Emp: Another Radiance-based calculation engine

Hello List,

As some of you might now, I have been developing Groundhog
<https://github.com/GroundhogLighting/Groundhog> for a few years now. Even
if its use has not spread too much, my students have help me improve the
usability, fixing bugs and understanding my users. Thanks to those
improvements, some Groundhog users have started to create models much more
large and complex than those it has been tested at, causing that an
important part of the processing time is not due to the Radiance
calculation, but by the pre and post processing of results (i.e.
Triangulation of workplanes, analysis of the hourly data on each of the
3892 sensors in a workplane).

In order to solve this problem, I re-writing the calculation processes of
Groundhog in C++. This re-writing has allowed me to re-think how things
were done, thus I quickly realized that this could become a separate
project that can be reused by others. This reusable C++ library is called
Emp_core <https://github.com/GroundhogLighting/emp_core>, is now as Open
Source on Github.

The testing of this engine is done using a program called simply Emp
<https://github.com/GroundhogLighting/emp>, which I expect to ship with the
next big release of Groundhog. Emp is a Lua wrapper to Emp_core, that tries
to provide Radiance with some features I think would improve it. Those are:

   - *Efficient out-of-the-box multicore processing across programs* (i.e.
   call several RTRACE or RCONTRIB threads at the same time)
      - *Out of the box script optimization, eliminating redundant tasks*
   (i.e. do not create two octrees for calculating the Daylight Factor and the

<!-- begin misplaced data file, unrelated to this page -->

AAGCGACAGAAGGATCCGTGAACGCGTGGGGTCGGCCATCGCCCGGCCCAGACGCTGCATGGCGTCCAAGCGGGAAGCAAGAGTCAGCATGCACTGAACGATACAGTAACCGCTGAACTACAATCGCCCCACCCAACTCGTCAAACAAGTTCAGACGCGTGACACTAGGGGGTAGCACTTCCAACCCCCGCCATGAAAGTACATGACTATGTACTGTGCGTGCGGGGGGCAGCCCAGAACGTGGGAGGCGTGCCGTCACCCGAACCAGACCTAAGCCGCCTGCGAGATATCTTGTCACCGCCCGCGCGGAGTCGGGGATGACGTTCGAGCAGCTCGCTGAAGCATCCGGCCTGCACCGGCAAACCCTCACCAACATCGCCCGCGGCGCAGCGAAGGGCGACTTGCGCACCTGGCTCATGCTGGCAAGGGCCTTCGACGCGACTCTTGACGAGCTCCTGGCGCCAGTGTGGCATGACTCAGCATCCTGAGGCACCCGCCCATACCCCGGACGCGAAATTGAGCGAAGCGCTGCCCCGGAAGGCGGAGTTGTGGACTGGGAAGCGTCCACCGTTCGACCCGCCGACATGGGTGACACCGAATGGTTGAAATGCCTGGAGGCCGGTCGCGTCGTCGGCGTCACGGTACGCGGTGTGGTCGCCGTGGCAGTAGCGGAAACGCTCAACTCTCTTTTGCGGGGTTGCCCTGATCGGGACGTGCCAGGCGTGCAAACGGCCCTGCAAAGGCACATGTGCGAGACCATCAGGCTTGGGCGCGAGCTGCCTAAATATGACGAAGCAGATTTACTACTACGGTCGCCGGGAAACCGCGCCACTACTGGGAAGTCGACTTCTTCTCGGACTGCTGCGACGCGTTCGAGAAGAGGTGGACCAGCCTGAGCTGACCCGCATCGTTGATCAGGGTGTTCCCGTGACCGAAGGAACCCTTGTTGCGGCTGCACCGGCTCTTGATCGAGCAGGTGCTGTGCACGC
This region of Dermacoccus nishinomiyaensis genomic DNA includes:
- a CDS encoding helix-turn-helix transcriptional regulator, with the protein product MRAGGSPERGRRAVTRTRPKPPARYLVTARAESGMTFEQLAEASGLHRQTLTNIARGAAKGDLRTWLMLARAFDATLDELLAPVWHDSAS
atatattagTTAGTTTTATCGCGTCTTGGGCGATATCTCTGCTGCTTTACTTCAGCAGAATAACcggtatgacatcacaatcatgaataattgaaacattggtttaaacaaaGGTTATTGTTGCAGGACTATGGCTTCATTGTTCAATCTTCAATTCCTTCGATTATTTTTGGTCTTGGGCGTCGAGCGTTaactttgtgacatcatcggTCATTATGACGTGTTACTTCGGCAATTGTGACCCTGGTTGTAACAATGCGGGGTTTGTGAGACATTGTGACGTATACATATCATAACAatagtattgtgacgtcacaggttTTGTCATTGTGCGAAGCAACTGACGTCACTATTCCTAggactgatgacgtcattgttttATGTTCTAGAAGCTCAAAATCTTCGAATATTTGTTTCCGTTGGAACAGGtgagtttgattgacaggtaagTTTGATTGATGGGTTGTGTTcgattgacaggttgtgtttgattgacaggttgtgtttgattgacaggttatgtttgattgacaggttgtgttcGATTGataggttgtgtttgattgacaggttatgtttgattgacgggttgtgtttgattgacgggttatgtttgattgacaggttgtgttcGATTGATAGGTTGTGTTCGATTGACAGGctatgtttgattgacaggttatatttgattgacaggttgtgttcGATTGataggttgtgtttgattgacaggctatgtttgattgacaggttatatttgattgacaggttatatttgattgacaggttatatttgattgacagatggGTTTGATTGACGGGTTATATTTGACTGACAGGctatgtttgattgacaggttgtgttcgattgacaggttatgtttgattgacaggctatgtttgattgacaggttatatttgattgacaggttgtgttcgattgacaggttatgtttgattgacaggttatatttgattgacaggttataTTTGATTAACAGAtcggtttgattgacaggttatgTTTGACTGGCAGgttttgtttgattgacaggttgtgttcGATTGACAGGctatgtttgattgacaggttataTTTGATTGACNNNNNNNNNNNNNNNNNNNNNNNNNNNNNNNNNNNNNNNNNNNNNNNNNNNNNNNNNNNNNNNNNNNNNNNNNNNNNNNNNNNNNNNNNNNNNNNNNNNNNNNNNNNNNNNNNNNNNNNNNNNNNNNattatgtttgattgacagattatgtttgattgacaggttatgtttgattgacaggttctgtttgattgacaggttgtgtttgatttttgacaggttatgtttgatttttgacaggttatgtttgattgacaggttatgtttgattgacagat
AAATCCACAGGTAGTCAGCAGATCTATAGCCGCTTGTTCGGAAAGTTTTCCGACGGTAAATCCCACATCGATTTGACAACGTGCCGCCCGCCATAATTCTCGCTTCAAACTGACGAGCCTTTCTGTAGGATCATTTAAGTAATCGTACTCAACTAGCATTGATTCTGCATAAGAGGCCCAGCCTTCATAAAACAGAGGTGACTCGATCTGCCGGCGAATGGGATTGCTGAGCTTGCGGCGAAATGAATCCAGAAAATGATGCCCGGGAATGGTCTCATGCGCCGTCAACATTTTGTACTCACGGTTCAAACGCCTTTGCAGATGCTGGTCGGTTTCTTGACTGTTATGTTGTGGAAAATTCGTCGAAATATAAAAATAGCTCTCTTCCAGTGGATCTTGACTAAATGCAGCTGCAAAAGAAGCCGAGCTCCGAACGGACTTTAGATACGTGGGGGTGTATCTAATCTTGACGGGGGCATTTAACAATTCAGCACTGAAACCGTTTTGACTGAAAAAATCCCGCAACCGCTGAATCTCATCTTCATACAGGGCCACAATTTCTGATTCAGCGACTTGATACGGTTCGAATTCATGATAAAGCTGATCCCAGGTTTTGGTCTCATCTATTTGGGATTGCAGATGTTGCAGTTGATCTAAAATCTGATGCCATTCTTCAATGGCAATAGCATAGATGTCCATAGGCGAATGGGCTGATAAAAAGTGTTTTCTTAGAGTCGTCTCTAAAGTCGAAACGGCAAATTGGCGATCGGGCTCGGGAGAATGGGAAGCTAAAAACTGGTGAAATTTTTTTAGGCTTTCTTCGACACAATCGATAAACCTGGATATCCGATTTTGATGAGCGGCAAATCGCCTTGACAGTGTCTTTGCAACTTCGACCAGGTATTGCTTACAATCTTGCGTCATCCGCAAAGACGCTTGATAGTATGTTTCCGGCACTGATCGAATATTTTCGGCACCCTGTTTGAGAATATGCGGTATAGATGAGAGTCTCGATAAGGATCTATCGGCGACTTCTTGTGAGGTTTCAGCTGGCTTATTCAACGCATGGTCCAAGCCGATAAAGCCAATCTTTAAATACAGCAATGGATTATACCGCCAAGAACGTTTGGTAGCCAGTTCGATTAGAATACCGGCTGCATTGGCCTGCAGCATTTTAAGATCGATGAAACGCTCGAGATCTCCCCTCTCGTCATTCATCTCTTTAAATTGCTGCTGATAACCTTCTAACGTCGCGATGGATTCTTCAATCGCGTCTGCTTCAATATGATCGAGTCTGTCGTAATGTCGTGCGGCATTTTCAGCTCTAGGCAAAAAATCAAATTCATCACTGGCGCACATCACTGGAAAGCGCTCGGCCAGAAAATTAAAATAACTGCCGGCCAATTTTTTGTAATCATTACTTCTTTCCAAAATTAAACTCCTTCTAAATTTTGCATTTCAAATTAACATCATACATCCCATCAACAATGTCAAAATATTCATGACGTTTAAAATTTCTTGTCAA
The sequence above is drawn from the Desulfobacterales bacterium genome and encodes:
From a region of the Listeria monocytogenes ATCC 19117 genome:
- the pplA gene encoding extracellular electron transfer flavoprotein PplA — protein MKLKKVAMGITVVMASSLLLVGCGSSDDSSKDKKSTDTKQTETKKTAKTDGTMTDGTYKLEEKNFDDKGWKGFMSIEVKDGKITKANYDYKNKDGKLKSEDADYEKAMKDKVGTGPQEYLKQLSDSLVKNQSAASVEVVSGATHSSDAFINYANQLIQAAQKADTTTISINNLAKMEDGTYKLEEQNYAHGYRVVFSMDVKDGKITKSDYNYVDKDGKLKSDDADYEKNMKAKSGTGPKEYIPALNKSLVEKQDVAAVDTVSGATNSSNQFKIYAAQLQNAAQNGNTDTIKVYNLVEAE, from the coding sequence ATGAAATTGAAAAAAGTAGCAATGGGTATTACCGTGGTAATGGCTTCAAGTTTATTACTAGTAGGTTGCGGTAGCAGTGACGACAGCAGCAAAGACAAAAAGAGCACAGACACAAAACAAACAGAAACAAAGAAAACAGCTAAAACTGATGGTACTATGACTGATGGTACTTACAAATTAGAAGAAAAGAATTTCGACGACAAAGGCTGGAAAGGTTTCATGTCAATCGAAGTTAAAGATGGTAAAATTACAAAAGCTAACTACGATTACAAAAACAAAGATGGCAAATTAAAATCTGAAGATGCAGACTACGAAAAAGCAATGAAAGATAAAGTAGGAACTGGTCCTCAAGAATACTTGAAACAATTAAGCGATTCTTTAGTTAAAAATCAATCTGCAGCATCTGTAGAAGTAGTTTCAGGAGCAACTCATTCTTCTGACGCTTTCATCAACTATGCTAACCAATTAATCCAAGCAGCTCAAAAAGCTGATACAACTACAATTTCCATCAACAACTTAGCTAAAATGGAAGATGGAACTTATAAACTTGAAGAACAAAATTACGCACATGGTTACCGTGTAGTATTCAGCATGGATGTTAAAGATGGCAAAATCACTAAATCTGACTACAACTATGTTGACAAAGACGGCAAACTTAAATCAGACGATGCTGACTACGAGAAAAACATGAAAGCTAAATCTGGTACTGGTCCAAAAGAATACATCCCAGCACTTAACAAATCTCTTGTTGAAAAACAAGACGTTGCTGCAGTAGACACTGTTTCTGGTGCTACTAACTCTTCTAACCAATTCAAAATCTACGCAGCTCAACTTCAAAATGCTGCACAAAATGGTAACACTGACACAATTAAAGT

Annual Illuminance... one is enough... but please reuse the ambient files
   when possible)
      - *Cross platform script-based model generation* (i.e. do not rely on
   Unix programs to generate complex geometry... on the contrary, allow
   including trigonometric functions, randomness, and more, in all platforms)
      - *Read and write several file formats* (i.e. allow me to draw my
   models in some modern 3D modelling tool)
      - *Simple automation of those tasks required on a daily basis*, so I
   can work faster and avoid errors (i.e. I do not want to write a script
   every time I want to perform a Climate Based Daylight Simulation)
      - *Cross platform consistency* (i.e. should I write rcalc -e "$1 =
   $1+$2" or rcalc -e '$1 = $1+$2' ?)
      - *Workplane interpretation as geometry, not a grid of points* (i.e.
   if I want to know the Spatial Daylight Autonomy of a workplane, I can
   probably describe a polygon that encolses it... but I do not want to write
   every point where the illuminance is measured)
      - *Post-processing capabilities* (i.e. my workplane contains 4,528
   sensors... I do not want to know, nor write down, the illuminance of each
   of them on each of the 8,760 hours of the year. Just return the CBD metric
   I asked for)
      - Do not create 3,125 files, please (i.e. there are several files I
   am not interested in, which are just intermediate results... please delete
   them afterwards)

These improvements are possible thanks to Intel TBB library, and some
triangulation libraries (for meshing workplanes) available in Github as
well.

As mentioned earlier, Emp_core is meant to allow integration to other CAD
tools (I am looking at you, Revit) and other formats (ESPr and EnergyPlus,
probably?). Emp, on the other hand, is meant to allow scripting. It is
possible to use scripts to just generate models, or to solving them.

If anyone is interested in knowing more, please let me know. All this is in
early stages of development, so it is still quickly changing.

Best,

···

--
Germán Molina